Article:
Madame is trying for similar late-summer ruthlessness. The biggest and hardest item on my to-do list is revising my poetry ms, Radioland. The editors at my press gave me brief notes to go on before more concentrated work scheduled for later in the year. Too many poems about poetry and famous poets, they said. And see if you can pare down all those first-person pronouns. These directives seem fair enough, especially the former. These poems concern communication and reception, so communion through reading books and letters is a recurrent theme. Honestly, Emily Dickinson is someone I talk to a lot. But you have to be careful about allusion. If a poem is just about poetry, that lowers the stakes. Plus, while a person who recognizes the reference may be delighted and feel suddenly able to place your poem in a long-running conversation, you can lose readers, too, when you get too insidery. A poem has to exert its own gravity, apart from the painting or political event or personal experience that inspired it. I can’t and shouldn’t cut all the poetry references, but I can weed out the flimsiest and hem up the trailing quotations in others. And other smart advice had been accumulating while I waited for press feedback—a friend gave me wise notes on cuts and rearrangements last February—so I was ready to eviscerate the closet.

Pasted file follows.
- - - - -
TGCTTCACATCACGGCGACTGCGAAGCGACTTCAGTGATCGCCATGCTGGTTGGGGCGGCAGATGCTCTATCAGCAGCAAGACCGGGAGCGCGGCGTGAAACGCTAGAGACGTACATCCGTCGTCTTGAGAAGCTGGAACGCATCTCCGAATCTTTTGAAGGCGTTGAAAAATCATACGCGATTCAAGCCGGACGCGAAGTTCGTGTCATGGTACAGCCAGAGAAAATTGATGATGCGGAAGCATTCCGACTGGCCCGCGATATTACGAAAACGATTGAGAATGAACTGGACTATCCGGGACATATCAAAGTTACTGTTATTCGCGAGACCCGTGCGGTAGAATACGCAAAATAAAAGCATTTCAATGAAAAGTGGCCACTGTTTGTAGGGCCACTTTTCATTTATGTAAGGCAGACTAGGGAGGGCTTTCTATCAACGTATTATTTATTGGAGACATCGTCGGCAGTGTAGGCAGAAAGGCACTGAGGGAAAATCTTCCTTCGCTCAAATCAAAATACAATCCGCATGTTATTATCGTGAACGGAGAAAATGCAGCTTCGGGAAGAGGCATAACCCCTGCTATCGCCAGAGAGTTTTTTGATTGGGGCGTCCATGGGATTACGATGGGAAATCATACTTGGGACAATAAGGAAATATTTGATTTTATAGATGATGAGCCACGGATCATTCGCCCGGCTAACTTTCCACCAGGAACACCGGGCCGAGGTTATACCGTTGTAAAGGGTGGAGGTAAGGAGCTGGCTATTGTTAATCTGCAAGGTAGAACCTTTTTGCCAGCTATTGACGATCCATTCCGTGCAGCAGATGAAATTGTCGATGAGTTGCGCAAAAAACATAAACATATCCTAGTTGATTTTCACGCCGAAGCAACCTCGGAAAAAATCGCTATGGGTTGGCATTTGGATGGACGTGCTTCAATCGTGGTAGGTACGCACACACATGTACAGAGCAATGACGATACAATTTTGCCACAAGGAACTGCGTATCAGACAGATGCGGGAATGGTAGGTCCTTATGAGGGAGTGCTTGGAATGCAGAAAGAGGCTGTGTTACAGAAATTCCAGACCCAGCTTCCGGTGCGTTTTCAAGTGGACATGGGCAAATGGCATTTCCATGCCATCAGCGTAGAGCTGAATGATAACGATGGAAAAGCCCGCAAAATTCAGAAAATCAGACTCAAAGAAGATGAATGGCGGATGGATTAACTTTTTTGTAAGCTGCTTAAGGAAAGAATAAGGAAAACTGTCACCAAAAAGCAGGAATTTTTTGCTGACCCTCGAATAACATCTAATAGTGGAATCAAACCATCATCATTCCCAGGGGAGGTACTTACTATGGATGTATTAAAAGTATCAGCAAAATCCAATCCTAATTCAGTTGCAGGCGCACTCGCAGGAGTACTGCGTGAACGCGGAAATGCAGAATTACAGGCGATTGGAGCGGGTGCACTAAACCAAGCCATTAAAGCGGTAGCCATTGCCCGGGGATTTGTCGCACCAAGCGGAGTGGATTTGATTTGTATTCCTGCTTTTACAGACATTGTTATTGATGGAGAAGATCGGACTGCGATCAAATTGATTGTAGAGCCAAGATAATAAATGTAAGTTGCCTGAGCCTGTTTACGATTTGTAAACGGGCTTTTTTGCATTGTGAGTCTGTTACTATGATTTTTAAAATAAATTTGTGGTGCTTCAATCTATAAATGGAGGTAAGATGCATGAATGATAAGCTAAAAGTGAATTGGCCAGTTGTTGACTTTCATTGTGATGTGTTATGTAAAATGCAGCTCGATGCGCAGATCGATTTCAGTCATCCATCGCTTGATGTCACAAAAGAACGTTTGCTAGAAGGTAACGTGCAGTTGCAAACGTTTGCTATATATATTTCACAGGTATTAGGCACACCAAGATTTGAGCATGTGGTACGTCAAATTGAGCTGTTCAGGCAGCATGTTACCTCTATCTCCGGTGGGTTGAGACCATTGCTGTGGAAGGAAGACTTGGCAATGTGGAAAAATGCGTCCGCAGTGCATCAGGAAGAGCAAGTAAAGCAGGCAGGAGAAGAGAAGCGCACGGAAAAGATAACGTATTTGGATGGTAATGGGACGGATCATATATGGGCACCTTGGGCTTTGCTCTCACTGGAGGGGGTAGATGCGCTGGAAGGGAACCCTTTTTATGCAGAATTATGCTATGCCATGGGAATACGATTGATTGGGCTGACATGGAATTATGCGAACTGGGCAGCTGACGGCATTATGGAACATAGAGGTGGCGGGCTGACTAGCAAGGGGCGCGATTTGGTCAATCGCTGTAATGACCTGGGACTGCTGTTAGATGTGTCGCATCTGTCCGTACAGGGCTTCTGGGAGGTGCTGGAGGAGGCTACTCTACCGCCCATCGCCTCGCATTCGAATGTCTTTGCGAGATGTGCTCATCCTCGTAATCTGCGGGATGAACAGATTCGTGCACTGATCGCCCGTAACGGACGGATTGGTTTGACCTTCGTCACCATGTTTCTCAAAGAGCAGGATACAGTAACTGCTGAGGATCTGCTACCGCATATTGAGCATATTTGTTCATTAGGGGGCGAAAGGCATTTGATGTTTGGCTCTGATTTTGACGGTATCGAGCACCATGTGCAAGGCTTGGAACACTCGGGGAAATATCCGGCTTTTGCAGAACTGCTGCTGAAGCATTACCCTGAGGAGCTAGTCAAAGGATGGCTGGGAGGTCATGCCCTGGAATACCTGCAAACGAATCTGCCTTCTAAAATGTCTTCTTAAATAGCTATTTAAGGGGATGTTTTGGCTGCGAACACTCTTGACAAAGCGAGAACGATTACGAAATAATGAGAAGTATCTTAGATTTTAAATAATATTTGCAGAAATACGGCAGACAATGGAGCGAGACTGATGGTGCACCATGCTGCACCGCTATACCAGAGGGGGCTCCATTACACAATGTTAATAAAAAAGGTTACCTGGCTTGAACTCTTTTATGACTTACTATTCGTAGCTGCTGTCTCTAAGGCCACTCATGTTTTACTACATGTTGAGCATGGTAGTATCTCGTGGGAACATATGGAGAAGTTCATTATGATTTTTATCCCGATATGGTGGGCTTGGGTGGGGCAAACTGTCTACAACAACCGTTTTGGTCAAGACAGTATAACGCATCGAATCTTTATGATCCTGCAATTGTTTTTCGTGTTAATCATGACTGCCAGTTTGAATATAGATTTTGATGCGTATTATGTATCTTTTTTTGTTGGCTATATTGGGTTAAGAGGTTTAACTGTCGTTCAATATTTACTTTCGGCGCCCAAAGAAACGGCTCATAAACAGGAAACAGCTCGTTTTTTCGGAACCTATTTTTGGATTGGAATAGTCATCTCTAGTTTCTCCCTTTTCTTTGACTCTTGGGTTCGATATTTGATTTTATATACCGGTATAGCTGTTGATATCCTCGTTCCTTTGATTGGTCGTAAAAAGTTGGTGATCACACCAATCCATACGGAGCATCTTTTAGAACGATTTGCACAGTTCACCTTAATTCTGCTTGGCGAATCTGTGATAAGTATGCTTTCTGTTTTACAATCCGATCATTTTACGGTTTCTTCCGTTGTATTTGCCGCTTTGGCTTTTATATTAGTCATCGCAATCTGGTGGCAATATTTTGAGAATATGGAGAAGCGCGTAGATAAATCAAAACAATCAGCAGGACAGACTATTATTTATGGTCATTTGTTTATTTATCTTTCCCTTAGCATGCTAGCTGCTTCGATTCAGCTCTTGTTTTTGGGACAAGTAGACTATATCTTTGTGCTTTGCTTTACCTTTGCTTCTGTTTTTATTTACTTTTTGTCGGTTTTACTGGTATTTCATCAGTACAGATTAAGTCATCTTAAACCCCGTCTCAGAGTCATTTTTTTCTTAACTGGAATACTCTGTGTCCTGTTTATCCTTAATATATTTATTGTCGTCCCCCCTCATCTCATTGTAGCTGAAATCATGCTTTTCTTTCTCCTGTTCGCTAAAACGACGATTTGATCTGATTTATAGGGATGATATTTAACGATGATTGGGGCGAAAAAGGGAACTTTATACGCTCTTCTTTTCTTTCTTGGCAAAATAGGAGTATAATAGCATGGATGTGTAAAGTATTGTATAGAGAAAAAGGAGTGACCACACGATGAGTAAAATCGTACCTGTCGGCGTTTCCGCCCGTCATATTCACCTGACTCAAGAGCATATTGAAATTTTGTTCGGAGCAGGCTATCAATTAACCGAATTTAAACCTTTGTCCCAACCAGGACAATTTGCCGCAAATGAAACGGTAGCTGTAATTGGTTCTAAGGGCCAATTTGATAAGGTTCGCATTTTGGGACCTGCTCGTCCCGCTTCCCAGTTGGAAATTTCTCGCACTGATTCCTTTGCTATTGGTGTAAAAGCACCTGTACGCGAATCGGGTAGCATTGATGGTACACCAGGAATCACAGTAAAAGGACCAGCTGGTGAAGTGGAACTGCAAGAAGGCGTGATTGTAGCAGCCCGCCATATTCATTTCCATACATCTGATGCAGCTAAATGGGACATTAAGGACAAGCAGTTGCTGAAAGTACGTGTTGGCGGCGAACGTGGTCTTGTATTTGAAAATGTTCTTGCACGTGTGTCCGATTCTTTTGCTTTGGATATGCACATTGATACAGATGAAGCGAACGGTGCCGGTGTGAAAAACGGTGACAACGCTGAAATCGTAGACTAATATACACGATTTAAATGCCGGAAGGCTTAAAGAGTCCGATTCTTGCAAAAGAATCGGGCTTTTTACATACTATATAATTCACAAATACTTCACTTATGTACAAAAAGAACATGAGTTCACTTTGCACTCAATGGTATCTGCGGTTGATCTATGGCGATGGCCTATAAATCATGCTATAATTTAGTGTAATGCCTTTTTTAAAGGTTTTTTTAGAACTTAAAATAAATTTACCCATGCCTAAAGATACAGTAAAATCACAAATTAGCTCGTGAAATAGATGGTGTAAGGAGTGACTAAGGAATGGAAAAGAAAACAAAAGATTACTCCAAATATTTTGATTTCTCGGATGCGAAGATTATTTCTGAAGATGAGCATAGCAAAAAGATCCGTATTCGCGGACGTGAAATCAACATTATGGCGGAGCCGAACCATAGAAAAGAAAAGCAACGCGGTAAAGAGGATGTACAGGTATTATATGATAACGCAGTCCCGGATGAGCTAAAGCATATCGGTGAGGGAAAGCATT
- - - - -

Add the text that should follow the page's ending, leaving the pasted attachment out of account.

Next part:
I set to work. First you pull out the multicolored contents, try on each item, and sort the stuff into piles: essential, never fit though I wished it did, out of fashion. I had thought the former structure was successful and the poems polished, but knowing a mess of pages is really going to be a book makes you see the weak bits more clearly. Plus, I put this version of the ms together seven months ago. Then-raw poems had cooked up nicely since; magazine acceptance and rejections, plus hits and fizzles at poetry readings, had changed my sense of which poems represented my best work; and my life has moved on, so narrative threads connected to autobiography have unspooled in unexpected directions.